If you wanted to cool a roof down today you would coat it with a material full of specialized pigments. This would allow roofs to deflect the sun and they’d absorb less heat in the process too.

Soon we’ll see the same thing being done, but it will be four times more effective. Roofs will never get too hot again. Anyone with a large roof is going to see a sharp decrease in their energy bills.

3. Low-E Windows Taking Over

It’s a mystery why these aren’t already extremely popular, but things are starting to change. Read low-E window replacement reviews and you’ll see everyone loves them because they’re extremely effective.

They’ll keep heat outside in summer or inside in winter. People don’t even have to buy new windows to enjoy the technology. All they’ll need is a low-E film to place over their current ones.

4. Magnets Will Cool Fridges

Refrigerators haven’t changed much in a very long time. They’re still using a vapor compression process that wastes energy while harming the environment. It won’t be long until they’ll be cooled using magnets instead.

The magnetocaloric effect is going to revolutionize cold food storage. The fluid these fridges are going to use will be water-based, which means the environment can rest easy and energy bills will drop.

5. Improving Our Current LEDs

Everyone who spent a lot of money on energy must have been very happy when LEDs became mainstream. Incandescent light bulbs belong in museums today because the new tech cut costs by up to 85 percent.

That doesn’t mean someone isn’t always trying to improve on an already great invention. The amount of lumens LEDs produce per watt isn’t great, but we’ve already found a way to increase it by 25 percent.

Maybe Homes Will Look Different Too

Do you think we’ll come up with new styles of homes that will take off? Surely it’s not out of the question. Everything inside homes seems to be changing for the better with each passing year. It’s going to continue doing so thanks to amazing inventors.

ShutterStock – Stock photo ID: 613912244

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Economy

IEMA Urge Government’s Industrial Strategy Skills Overhaul To Adopt A “Long View Approach”

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IEMA, in response to the launch of the Government’s Industrial Strategy Green Paper, have welcomed the focus on technical skills and education to boost “competence and capability” of tomorrow’s workforce.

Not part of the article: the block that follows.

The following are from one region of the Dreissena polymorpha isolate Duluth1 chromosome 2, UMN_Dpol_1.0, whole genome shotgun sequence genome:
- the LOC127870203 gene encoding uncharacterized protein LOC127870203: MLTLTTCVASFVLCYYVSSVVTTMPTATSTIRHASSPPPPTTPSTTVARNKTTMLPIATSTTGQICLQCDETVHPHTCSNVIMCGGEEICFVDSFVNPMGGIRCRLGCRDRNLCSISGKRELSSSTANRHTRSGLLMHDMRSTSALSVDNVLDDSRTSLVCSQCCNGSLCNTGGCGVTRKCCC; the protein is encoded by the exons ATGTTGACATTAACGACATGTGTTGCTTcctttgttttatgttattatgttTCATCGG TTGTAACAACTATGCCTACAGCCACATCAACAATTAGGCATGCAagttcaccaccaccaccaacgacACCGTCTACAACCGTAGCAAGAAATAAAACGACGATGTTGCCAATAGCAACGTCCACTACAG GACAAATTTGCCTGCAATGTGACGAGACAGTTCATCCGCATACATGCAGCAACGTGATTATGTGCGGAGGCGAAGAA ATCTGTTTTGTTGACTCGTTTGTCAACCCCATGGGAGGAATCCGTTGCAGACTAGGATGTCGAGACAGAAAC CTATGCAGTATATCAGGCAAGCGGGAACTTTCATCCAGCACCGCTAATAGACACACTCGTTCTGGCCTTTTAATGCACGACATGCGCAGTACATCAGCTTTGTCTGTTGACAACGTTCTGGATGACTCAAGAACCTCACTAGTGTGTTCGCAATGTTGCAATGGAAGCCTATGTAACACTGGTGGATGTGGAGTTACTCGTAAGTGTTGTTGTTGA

Policy experts at the world’s leading professional association of Environment and Sustainability professionals has today welcomed Prime Minister Teresa May’s confirmation that an overhaul of technical education and skills will form a central part of the Plan for Britain – but warns the strategy must be one for the long term.

Martin Baxter, Chief Policy Advisor at IEMA said this morning that the approach and predicted investment in building a stronger technical skills portfolio to boost the UK’s productivity and economic resilience is positive, and presents an opportunity to drive the UK’s skills profile and commitment to sustainability outside of the EU.

Commenting on the launch of the Government’s Industrial Strategy Green Paper, Baxter said today:

“Government must use the Industrial Strategy as an opportunity to accelerate the UK’s transition to a low-carbon, resource efficient economy – one that is flexible and agile and which gives a progressive outlook for the UK’s future outside the EU.

We welcome the focus on skills and education, as it is vital that tomorrow’s workforce has the competence and capability to innovate and compete globally in high-value manufacturing and leading technology.

There is a real opportunity with the Industrial Strategy, and forthcoming 25 year Environment Plan and Carbon Emissions Reduction Plan, to set long-term economic and environmental outcomes which set the conditions to unlock investment, enhance natural capital and provide employment and export opportunities for UK business.

We will ensure that the Environment and Sustainability profession makes a positive contribution in responding to the Green Paper.”